The power of partnership is real – reflections on the last 12 months of successful collaboration

I am really proud of what we have achieved as a partnership of 12 organisations over this past year. The whole purpose of working in partnership is to achieve something that you can’t achieve alone – across Liverpool we are starting to see some real impacts. As Harry Truman said “it is amazing what you can achieve when you don’t worry about who gets the credit”.

The power of partnership and collaboration is real, it creates impact that matters. As we publish our End of Year Review 2021-22, I want to say a big thank you to all the partners who have worked together. It is not always easy, but it is always worth it. There are three things in particular I’d like to highlight as our major collective achievements this year:

1. Dramatically reducing our study set-up times

By working together, sharing resources, capability and effort we have reduced our research study set-up times by almost 90%. This matters because if studies are set-up quickly, our patients and communities have a better opportunity to decide to take part. By working collaboratively during the COVID pandemic, Liverpool was the sixth highest recruiter to COVID and vaccine studies – we have not achieved such a status in national league tables before.

2. Creating space for innovative thinking

The value of bringing people together to have good conversations about the art of the possible is really important, the space to do this is easily lost when operational pressures are so significant. Space for thinking about research and innovation is critical, otherwise we focus on the urgent and not the important. Never has there been a greater need to think anew and make a real difference to patients who are waiting with hope and expectation. In the last year we have launched our Grand Round Webinar series that attracted more than 200 participants. The topics included system wide discussion on innovation, research approaches in mental health and how we can support our local citizens to ‘live well’. COVID has taught us many things, including that research and innovation are no longer a ‘nice to do’. We have a webinar coming up in the next few weeks which is bringing together organisations that support research activity in the NHS. You can join here.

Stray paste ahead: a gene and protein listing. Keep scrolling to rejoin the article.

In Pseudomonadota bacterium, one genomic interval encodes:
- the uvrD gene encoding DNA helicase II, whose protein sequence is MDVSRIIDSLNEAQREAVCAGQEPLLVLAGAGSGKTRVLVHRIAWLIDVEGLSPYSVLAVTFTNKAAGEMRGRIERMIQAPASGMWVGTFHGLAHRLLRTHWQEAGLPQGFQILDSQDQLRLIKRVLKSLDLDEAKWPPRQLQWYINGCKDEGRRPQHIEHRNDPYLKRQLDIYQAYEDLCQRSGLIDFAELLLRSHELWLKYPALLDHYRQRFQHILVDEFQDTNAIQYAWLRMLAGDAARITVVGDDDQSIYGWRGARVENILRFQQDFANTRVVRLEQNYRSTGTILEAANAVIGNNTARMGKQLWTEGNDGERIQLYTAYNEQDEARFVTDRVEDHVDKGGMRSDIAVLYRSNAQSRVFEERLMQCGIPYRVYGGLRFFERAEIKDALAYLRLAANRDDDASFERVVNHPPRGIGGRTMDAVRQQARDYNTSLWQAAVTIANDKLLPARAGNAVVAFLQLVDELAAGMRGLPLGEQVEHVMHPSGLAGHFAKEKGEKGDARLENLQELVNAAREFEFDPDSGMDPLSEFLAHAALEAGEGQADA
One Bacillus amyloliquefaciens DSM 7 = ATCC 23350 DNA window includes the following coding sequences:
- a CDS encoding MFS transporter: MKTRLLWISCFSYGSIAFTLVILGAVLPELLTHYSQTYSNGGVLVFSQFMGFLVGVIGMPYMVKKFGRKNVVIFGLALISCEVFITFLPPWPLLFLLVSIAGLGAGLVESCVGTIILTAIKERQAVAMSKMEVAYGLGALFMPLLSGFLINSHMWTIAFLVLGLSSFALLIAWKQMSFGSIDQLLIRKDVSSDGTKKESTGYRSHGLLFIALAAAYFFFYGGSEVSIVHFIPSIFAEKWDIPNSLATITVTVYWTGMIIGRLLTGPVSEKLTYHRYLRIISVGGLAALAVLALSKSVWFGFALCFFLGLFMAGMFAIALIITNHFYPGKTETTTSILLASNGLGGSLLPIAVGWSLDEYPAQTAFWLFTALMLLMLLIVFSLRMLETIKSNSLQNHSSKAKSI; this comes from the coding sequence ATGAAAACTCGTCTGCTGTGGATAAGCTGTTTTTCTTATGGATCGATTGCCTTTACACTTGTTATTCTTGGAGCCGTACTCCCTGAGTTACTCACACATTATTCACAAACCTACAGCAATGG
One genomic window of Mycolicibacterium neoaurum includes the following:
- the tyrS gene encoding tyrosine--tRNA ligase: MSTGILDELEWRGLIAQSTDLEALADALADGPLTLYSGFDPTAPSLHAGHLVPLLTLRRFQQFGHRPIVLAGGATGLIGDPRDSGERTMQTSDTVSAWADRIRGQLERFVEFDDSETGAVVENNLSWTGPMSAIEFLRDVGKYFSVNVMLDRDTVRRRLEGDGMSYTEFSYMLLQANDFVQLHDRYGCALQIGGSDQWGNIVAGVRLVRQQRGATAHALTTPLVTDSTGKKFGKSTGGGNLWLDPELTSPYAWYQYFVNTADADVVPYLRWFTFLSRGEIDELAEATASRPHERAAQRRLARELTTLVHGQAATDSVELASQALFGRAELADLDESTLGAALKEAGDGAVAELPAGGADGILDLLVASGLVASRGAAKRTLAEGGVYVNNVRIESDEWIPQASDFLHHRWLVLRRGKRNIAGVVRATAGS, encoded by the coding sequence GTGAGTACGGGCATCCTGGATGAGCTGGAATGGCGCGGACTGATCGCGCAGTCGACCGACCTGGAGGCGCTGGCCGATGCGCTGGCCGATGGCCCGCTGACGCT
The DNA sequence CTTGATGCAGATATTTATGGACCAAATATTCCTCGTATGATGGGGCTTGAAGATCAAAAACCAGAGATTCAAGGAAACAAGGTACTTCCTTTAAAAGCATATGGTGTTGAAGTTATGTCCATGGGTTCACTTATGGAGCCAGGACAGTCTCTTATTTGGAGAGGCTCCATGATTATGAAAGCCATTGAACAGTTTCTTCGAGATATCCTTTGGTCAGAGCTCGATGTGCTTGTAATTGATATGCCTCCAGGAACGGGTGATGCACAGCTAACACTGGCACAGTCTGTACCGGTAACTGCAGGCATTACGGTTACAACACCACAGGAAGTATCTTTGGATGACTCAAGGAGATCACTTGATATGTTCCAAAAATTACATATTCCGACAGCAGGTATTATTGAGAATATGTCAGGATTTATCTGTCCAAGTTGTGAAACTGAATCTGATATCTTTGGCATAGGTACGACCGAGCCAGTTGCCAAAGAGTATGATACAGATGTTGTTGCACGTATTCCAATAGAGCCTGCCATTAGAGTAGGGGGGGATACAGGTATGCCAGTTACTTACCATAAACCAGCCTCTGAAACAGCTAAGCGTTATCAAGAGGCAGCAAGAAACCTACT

3. Redoubling efforts on reducing inequality

It is clear that the questions we ask through research, and the knowledge and learning that is developed, must address the health needs of our communities, especially the growing health gap for the most disadvantaged people. It is exciting to see major funders of health research focussing more on addressing health inequalities and multi-comorbidities, it is long overdue. We worked with academic colleagues from Liverpool John Moores, Edge Hill and the University of Liverpool to secure funding to explore the impact of the pandemic and associated lockdowns on children with special educational needs and disabilities. The findings of the study, ‘Ask Listen Act’, have been submitted to the All-Party Parliamentary Group for Special Educational Needs and were incorporated into the new Green paper.

With the relationships we have built locally, the improvements we have made to our local infrastructure, our coordinated understanding of our research ecosystem and the ‘can-do’ approach that our programmes have developed, the next three years is really exciting!

To achieve something extraordinary you have to work with others. Throughout my career in the NHS this has always held true: “Go fast, go alone. Go far, go together”.

Read our End of Year Review here.